To their own minds, the Honeys and other residents of Apple Island are neither squatters nor degenerate, though Zachary embraces queerness with an exuberance that’s both Whitmanesque and contemporary:

I’m queer. I’m queer for my self, for my selfhood, queer for this queer self I find myself to be, queer with strange appetites, and a heart that throbs most queerly. I’m queer for other queers, queer for their shapes and colors and sizes, queer for their tastes.

He and Esther are the island’s elders, bolstered by the story of the community’s founders, Benjamin and Patience Honey, who survived a biblical hurricane in September 1815 to establish the colony. The scene becomes one of the novel’s several magnificent set pieces:

And all the Honeys in that old tree climbed with all their strength, the children screaming and crying, the men and women screaming and crying, until the whole soaked clan clung together and to the trunk in a trembling, grasping cluster at the top of that swaying, bending, mighty old tree snapping back and forth in the wind like a whip.

In the settlement’s early days, their survival was a triumph. For Ethan, Esther’s grandson, the island is the Honeys’ “own ark”; for Esther, the evictions, when they come, are a return “to the wilderness.”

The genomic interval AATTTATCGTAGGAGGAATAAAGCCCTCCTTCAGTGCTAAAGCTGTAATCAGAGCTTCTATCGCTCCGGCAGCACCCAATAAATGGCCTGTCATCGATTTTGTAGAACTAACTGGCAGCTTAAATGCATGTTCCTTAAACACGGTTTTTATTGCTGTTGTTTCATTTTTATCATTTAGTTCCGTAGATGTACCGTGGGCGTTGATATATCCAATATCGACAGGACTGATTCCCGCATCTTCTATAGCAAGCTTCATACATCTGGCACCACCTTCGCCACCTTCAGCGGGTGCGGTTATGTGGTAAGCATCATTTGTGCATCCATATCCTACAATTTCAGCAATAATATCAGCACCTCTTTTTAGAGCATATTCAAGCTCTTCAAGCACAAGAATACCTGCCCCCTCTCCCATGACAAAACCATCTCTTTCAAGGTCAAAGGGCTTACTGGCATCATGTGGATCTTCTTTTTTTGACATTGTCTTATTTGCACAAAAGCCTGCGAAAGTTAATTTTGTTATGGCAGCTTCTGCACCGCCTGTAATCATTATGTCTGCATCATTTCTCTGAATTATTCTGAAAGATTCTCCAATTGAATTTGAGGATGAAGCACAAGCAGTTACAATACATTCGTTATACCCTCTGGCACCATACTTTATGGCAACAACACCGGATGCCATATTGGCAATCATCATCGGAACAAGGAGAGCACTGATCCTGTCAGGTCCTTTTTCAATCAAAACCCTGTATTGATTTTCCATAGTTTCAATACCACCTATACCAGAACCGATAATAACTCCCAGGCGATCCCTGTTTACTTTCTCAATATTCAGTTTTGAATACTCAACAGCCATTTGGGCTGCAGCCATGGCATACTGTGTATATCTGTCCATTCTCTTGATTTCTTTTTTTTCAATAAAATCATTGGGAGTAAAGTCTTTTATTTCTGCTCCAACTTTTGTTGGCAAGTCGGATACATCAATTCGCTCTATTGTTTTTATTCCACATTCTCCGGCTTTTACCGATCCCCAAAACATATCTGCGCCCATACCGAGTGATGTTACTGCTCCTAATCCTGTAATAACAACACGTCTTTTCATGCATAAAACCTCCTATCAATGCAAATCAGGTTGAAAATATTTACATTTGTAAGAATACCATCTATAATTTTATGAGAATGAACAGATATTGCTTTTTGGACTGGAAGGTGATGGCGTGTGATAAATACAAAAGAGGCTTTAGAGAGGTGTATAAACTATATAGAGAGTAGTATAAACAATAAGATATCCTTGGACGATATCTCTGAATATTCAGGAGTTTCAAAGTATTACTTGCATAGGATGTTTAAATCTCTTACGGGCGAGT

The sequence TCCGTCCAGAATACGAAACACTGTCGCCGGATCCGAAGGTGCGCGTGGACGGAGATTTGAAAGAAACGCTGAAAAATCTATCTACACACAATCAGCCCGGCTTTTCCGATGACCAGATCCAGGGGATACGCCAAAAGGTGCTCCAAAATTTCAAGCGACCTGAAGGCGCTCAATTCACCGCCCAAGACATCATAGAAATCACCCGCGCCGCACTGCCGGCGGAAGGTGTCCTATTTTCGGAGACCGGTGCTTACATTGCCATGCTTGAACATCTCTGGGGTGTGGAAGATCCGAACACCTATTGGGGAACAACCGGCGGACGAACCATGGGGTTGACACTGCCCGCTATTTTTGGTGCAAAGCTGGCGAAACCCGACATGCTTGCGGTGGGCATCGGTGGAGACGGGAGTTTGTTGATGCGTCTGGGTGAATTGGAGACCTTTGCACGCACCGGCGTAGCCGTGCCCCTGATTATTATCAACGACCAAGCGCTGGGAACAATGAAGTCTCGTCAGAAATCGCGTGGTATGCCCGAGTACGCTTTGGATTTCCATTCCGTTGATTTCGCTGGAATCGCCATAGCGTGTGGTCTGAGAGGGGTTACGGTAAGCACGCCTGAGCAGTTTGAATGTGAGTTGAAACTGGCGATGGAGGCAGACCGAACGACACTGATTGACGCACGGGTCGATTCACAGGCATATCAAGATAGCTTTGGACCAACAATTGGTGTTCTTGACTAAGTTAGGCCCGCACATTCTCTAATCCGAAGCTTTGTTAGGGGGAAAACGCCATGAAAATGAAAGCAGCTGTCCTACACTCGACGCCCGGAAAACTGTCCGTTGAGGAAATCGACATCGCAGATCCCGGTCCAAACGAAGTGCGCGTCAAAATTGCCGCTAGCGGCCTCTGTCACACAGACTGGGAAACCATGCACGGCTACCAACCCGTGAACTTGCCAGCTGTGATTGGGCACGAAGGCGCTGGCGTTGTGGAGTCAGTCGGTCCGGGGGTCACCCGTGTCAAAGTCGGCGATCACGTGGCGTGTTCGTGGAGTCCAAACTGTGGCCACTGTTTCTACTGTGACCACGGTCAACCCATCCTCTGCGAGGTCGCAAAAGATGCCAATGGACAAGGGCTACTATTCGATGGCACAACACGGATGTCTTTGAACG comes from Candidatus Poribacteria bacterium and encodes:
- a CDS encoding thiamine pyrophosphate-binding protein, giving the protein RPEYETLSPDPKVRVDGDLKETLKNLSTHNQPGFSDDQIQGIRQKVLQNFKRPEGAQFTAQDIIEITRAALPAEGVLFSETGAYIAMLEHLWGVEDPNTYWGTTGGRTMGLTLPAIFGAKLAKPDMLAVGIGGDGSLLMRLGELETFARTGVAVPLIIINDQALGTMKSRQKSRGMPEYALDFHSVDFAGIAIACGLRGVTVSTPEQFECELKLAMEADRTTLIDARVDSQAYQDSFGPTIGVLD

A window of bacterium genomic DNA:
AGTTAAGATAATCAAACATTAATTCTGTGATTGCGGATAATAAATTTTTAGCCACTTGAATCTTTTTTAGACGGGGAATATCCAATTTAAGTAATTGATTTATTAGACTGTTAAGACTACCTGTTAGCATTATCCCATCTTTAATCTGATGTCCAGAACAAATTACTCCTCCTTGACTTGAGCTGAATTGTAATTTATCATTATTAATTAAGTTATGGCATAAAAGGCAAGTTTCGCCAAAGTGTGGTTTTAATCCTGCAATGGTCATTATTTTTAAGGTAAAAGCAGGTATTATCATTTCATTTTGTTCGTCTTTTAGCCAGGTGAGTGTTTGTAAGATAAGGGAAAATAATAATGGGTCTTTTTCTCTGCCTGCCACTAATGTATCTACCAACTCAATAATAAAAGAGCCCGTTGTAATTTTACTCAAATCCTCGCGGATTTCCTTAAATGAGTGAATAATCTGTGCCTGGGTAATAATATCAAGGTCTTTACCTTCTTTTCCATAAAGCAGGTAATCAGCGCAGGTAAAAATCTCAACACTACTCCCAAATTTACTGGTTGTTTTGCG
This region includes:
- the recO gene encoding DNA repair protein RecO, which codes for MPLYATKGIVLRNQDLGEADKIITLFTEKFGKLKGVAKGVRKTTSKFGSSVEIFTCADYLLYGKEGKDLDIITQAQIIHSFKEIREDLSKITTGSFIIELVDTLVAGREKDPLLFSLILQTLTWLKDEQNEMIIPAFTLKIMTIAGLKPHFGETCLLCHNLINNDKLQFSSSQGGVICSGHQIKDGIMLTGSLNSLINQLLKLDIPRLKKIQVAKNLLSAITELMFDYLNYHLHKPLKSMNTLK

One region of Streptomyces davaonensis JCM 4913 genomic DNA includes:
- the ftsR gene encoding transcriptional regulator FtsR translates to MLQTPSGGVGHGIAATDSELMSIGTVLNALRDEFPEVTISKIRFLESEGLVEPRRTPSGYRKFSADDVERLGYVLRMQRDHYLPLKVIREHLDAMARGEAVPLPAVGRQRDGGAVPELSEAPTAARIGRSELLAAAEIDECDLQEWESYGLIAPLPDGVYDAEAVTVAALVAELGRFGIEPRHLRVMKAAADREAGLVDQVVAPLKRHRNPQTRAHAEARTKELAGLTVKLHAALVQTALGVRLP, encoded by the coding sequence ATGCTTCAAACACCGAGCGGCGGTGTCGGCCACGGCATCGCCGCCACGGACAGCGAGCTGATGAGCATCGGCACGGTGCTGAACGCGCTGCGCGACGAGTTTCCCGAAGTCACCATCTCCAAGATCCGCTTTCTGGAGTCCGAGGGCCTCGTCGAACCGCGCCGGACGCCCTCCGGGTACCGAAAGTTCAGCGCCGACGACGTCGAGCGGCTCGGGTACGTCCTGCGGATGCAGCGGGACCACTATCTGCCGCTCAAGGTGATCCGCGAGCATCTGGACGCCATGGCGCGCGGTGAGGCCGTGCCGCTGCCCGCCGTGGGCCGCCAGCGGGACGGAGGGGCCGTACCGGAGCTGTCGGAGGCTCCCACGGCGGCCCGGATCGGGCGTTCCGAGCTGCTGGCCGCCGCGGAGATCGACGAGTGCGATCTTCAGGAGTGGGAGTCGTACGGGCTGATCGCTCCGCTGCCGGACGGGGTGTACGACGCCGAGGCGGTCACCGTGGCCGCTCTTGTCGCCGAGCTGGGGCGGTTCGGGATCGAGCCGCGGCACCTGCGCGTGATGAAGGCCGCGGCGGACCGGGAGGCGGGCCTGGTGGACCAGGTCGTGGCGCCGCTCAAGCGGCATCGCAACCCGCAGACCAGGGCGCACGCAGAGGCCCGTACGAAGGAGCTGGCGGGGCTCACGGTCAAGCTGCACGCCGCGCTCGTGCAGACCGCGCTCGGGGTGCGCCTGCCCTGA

The pace of Harding’s storytelling is stately, his descriptions, even of small events, gorgeous. Girls eating oysters “poked the frilled, layered meat and slid it around the smooth insides of the carapaces.” Men mowing a field “worked across a translucent sash of papyrus, bright and glowing, unrolling across Ethan’s field of vision.” These are sentences to be savored, and they constitute the novel’s chief narrative pull. Dramatic action, long bruited about, comes late, though forcefully: the schoolteacher, Matthew Diamond, a mainlander who is ambivalent toward his charges, introduces the threat, and then the reality, of unwanted attention from the government. The island’s dismantling is brutal.